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Publication numberUS3823214 A
Publication typeGrant
Publication dateJul 9, 1974
Filing dateFeb 22, 1972
Priority dateOct 17, 1969
Publication numberUS 3823214 A, US 3823214A, US-A-3823214, US3823214 A, US3823214A
InventorsJ Allan, N Field
Original AssigneeGaf Corp
Export CitationBiBTeX, EndNote, RefMan
External Links: USPTO, USPTO Assignment, Espacenet
Method of chemical embossing
US 3823214 A
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Description  (OCR text may contain errors)

United States Patent 3,823,214 METHOD OF CHEMICAL EMBOSSING John L. H. Allan, Easton, and Nathan D. Field, Allentown, Pa., assignors to GAF Corporation, New York,

No Drawing. Continuation-impart of abandoned application Ser. No. 867,404, Oct. 17, 1969. This application Feb. 22, 1972, Ser. No. 228,303

Int. Cl. B32b 3/26, 27/30 US. Cl. 26452 10 Claims ABSTRACT OF THE DISCLOSURE An improved process for the chemical embossing of a thermoplastic sheet comprising blending (1) a vinyl resin, e.g., polyvinylchloride,

(2) a plasticizer for the vinyl resin,

(3) a blowing agent which decomposes when heated at a temperature in the range above the glass transition temperature of the plasticized vinyl resin and below the decomposition temperature of the resin,

(4) a linear polyester containing at least two olefinically unsaturated sites and capable of further polymerization of copolymerization in the presence of an addition polymerization catalyst; and

(5) a monomer containing one olefincally unsaturated site and capable of copolymerization with the polymer of (4) in the presence of an addition polymerization catalyst.

Such a blended composition is formed into a sheet and to such sheet is applied, in a predetermined pattern, a composition comprising (a) a catalyst that will cause polymerization of the sys tem and, optionally, (b) a liquid that will penetrate the sheet.

The foaming of the sheet and creation of the embossed effect is accomplished by heating the resulting sheet to a temperature sufiicient to fuse the plasticized resin, decompose the blowing agent, and polymerize the olefinically unsaturated component or components.

This application is a continuation-in-part of our co pending application Ser. No. 867,404 filed Oct. 17, 1969 and now abandoned.

The present invention is directed to a process of producing an embossed effect on a foam decorative material, e.g., a decorative surface covering; more particularly, the present invention is directed to a process of producing such embossed effect chemically without the use of mechanical embossing.

The mechanical embossing of foamed or cellular sheets, in combination with printing, has always presented several problems. It has been diflicult to achieve sharp edges and sharp lines of demarcation in the embossed areas when dealing with foamed structures. Where printing is carried out in addition to the embossing, the problem of attaining register between the embossing rolls and the printing rolls has been exceedingly difiicult. The difficulty increases with the width of the embossed and printed sheet. Therefore, there has been a need for an improved method of imparting an embossed appearance to the thermoplastic sheet.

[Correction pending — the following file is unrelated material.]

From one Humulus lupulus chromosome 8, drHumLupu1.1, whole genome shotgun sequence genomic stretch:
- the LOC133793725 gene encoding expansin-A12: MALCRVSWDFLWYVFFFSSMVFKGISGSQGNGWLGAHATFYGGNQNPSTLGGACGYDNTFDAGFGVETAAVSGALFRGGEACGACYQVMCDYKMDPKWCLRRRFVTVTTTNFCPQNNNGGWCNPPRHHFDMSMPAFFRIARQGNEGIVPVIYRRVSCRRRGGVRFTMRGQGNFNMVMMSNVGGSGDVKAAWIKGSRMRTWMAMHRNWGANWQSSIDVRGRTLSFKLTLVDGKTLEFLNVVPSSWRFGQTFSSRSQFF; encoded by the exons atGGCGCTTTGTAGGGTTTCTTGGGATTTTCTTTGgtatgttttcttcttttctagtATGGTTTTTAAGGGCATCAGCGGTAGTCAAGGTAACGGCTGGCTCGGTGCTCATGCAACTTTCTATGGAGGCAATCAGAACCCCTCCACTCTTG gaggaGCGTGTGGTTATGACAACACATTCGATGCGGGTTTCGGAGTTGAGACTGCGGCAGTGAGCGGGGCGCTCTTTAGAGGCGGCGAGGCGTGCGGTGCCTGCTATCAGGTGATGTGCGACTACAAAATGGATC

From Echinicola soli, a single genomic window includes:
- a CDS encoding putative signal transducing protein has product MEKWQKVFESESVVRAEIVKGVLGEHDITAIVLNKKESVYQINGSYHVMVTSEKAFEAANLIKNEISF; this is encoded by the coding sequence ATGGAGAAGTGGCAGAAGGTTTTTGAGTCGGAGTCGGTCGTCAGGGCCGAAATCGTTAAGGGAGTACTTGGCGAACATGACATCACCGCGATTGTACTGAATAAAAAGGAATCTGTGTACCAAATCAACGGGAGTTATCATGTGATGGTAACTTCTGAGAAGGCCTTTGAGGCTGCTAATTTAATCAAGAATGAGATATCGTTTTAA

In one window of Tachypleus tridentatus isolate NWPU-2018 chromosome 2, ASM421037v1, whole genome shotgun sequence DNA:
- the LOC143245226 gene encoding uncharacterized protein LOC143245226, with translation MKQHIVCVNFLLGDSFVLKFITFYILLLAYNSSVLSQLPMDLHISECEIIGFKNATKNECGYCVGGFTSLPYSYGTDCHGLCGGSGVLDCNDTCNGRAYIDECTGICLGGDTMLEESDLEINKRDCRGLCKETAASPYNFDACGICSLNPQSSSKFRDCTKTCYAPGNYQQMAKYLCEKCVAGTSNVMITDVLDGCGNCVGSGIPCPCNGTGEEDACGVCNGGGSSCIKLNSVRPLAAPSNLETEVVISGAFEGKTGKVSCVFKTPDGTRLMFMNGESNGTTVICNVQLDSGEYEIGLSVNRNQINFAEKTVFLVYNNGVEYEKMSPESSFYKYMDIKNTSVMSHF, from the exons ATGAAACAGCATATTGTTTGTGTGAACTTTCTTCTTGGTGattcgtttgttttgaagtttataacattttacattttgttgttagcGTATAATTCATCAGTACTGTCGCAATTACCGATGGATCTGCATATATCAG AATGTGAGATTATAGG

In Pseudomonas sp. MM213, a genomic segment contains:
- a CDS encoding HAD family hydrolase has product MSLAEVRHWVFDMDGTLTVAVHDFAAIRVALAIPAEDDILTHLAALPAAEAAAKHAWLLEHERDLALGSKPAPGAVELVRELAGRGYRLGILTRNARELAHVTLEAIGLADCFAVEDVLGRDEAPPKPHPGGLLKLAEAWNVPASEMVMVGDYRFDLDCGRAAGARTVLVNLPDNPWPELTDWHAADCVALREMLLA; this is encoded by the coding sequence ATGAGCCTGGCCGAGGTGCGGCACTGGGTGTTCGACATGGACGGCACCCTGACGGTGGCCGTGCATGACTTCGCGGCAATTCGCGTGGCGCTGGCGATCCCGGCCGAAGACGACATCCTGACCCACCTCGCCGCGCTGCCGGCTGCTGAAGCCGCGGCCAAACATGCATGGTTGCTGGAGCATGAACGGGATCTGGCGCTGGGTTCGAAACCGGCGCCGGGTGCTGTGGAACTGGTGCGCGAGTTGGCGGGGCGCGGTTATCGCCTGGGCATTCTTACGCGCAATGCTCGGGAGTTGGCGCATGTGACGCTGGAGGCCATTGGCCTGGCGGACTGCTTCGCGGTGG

To eliminate these deficiencies and disadvantages of conventional mechanical embossing of foamed or cellular sheets in combination with printing, various methods of chemical embossing have been developed. All of these methods generally involve the selective retardation or promotion of the foaming of a plastisol or organosol composition so that the resultant product will have both unfoamed and foamed regions.

Thus, while it has been previously proposed to blend with a vinyl resin thermoplastic sheet one or more monom'eric materials having a single or multiplicity of unsaturated sites so as to produce a cross-linking effect with the vinyl polymer to thereby provide areas unetfected by subsequent foaming, thereby producing a chemical embossed eifect, it has now been found in accordance with the present invention that such a chemical embossed effect can be provided by including within a thermoplastic sheet comprising a vinyl resin, plasticizer, and blowing agent, a polymer containing at least two olefinically unsaturated sites, and capable of polymerization or copolymerization in the presence of an addition polymerization catalyst, and, a monomer containing one olefinically unsaturated site and capable of copolymerization with such polymer. In this way, it has been found possible to effect the production of a chemical embossed pattern on a foamed decorative surface in a manner not heretofore possible by prior art processes. In this connection, it has been discovered in accordance with the present invention that the use of a polymer containing at least two olefinically unsaturated sites has substantial economic advantages over any and all previously proposed chemical embossing processes.

Accordingly, it is a principal object of the process of the present invention to provide for the production of chemically embossed foamed decorative sheets, particularly foamed decorative surface coverings, in a manner not contemplated by the prior art and eliminating the inherent disadvantages thereof.

It is a further object of the present invention to provide a process for the chemical embossing of thermoplastic sheets, by which a foamed decorative effect is produced through the employment of a polymer containing at least two olefinically unsaturated sites such polymer being capable of further polymerization or copolymerization in the presence of an addition polymerization catalyst.

It is still a further object of the present invention to provide such a process for the chemical embossing of thermoplastic sheets by which a foamed decorative effect is produced through the conjoint employment of such a polymer containing at least two olefinically unsaturated sites and a monomer containing one olefinically unsaturated site and capable of copolymerization with such polymer.